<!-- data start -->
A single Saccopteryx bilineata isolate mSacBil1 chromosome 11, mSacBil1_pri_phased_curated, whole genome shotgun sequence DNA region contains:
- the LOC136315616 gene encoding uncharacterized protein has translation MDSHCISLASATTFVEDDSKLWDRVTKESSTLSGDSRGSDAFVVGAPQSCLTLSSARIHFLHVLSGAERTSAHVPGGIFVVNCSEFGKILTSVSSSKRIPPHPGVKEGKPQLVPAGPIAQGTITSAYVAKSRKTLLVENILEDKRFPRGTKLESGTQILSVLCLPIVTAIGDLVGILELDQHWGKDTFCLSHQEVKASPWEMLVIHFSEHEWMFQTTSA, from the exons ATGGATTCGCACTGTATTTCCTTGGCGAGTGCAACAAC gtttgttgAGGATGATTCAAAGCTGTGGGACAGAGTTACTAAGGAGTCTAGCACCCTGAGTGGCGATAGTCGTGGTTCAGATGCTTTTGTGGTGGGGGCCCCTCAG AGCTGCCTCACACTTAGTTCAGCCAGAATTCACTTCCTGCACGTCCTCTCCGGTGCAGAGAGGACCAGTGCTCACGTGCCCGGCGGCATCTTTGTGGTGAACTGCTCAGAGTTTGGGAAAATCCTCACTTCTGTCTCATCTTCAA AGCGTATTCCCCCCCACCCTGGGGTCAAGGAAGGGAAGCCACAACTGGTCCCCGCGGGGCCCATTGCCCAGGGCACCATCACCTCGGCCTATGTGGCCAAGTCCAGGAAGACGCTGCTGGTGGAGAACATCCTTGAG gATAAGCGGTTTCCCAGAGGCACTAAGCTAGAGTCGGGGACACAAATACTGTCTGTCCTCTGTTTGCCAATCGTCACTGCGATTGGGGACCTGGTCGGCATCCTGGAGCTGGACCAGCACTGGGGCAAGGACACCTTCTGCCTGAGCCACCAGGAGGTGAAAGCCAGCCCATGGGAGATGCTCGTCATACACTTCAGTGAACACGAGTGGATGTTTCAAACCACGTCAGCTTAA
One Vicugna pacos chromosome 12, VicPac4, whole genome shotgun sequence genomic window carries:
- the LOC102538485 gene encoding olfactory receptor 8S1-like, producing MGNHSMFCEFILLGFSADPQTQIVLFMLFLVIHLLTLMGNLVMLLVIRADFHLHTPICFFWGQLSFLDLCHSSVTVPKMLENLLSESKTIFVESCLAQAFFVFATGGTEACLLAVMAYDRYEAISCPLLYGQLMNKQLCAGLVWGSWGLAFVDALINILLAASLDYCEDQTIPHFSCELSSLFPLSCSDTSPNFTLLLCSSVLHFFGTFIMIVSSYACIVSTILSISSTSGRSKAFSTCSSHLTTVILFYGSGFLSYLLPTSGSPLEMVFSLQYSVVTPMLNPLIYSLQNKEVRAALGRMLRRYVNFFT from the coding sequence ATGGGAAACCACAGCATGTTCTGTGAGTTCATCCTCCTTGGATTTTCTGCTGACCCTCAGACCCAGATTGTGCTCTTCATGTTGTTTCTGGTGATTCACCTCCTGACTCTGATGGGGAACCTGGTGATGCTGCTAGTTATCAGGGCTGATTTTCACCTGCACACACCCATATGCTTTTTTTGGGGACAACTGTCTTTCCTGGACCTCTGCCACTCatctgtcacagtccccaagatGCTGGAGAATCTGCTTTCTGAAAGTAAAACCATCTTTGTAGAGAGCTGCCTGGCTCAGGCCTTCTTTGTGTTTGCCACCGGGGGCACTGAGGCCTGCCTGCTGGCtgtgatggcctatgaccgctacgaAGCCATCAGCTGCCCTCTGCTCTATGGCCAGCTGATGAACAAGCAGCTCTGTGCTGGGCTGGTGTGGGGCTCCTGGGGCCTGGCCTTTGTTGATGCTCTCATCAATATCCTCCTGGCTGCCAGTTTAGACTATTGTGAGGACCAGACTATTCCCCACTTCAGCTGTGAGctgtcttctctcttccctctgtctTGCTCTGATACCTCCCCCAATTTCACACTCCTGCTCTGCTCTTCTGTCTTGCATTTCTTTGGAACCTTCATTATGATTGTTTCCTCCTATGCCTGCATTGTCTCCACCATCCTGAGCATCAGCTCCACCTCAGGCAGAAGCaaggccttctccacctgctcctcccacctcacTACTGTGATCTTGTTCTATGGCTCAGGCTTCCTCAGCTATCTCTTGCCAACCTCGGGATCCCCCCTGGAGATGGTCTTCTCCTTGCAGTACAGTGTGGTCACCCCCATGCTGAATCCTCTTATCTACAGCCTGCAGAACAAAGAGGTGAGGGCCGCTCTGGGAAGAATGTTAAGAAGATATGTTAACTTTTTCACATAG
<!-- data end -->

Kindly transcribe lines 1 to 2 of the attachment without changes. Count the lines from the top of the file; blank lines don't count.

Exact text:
A single Saccopteryx bilineata isolate mSacBil1 chromosome 11, mSacBil1_pri_phased_curated, whole genome shotgun sequence DNA region contains:
- the LOC136315616 gene encoding uncharacterized protein has translation MDSHCISLASATTFVEDDSKLWDRVTKESSTLSGDSRGSDAFVVGAPQSCLTLSSARIHFLHVLSGAERTSAHVPGGIFVVNCSEFGKILTSVSSSKRIPPHPGVKEGKPQLVPAGPIAQGTITSAYVAKSRKTLLVENILEDKRFPRGTKLESGTQILSVLCLPIVTAIGDLVGILELDQHWGKDTFCLSHQEVKASPWEMLVIHFSEHEWMFQTTSA, from the exons ATGGATTCGCACTGTATTTCCTTGGCGAGTGCAACAAC gtttgttgAGGATGATTCAAAGCTGTGGGACAGAGTTACTAAGGAGTCTAGCACCCTGAGTGGCGATAGTCGTGGTTCAGATGCTTTTGTGGTGGGGGCCCCTCAG AGCTGCCTCACACTTAGTTCAGCCAGAATTCACTTCCTGCACGTCCTCTCCGGTGCAGAGAGGACCAGTGCTCACGTGCCCGGCGGCATCTTTGTGGTGAACTGCTCAGAGTTTGGGAAAATCCTCACTTCTGTCTCATCTTCAA AGCGTATTCCCCCCCACCCTGGGGTCAAGGAAGGGAAGCCACAACTGGTCCCCGCGGGGCCCATTGCCCAGGGCACCATCACCTCGGCCTATGTGGCCAAGTCCAGGAAGACGCTGCTGGTGGAGAACATCCTTGAG gATAAGCGGTTTCCCAGAGGCACTAAGCTAGAGTCGGGGACACAAATACTGTCTGTCCTCTGTTTGCCAATCGTCACTGCGATTGGGGACCTGGTCGGCATCCTGGAGCTGGACCAGCACTGGGGCAAGGACACCTTCTGCCTGAGCCACCAGGAGGTGAAAGCCAGCCCATGGGAGATGCTCGTCATACACTTCAGTGAACACGAGTGGATGTTTCAAACCACGTCAGCTTAA